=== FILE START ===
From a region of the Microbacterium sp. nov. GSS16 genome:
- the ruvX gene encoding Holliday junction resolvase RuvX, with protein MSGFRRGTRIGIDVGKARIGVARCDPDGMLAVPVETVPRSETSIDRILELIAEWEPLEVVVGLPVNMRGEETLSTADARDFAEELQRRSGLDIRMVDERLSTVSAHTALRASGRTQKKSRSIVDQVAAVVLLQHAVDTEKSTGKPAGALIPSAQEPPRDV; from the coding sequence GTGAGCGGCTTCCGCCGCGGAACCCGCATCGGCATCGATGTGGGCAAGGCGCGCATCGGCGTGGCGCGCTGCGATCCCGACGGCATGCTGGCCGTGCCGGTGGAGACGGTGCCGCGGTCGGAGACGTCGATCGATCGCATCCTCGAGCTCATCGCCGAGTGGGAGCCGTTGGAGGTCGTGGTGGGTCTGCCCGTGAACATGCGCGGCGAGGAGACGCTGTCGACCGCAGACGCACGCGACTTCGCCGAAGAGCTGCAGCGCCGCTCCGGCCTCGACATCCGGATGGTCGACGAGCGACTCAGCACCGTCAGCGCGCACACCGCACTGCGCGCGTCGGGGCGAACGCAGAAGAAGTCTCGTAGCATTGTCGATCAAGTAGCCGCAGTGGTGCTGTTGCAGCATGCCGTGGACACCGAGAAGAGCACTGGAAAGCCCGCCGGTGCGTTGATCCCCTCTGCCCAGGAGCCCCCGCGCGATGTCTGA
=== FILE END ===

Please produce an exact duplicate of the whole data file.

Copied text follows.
From a region of the Microbacterium sp. nov. GSS16 genome:
- the ruvX gene encoding Holliday junction resolvase RuvX, with protein MSGFRRGTRIGIDVGKARIGVARCDPDGMLAVPVETVPRSETSIDRILELIAEWEPLEVVVGLPVNMRGEETLSTADARDFAEELQRRSGLDIRMVDERLSTVSAHTALRASGRTQKKSRSIVDQVAAVVLLQHAVDTEKSTGKPAGALIPSAQEPPRDV; from the coding sequence GTGAGCGGCTTCCGCCGCGGAACCCGCATCGGCATCGATGTGGGCAAGGCGCGCATCGGCGTGGCGCGCTGCGATCCCGACGGCATGCTGGCCGTGCCGGTGGAGACGGTGCCGCGGTCGGAGACGTCGATCGATCGCATCCTCGAGCTCATCGCCGAGTGGGAGCCGTTGGAGGTCGTGGTGGGTCTGCCCGTGAACATGCGCGGCGAGGAGACGCTGTCGACCGCAGACGCACGCGACTTCGCCGAAGAGCTGCAGCGCCGCTCCGGCCTCGACATCCGGATGGTCGACGAGCGACTCAGCACCGTCAGCGCGCACACCGCACTGCGCGCGTCGGGGCGAACGCAGAAGAAGTCTCGTAGCATTGTCGATCAAGTAGCCGCAGTGGTGCTGTTGCAGCATGCCGTGGACACCGAGAAGAGCACTGGAAAGCCCGCCGGTGCGTTGATCCCCTCTGCCCAGGAGCCCCCGCGCGATGTCTGA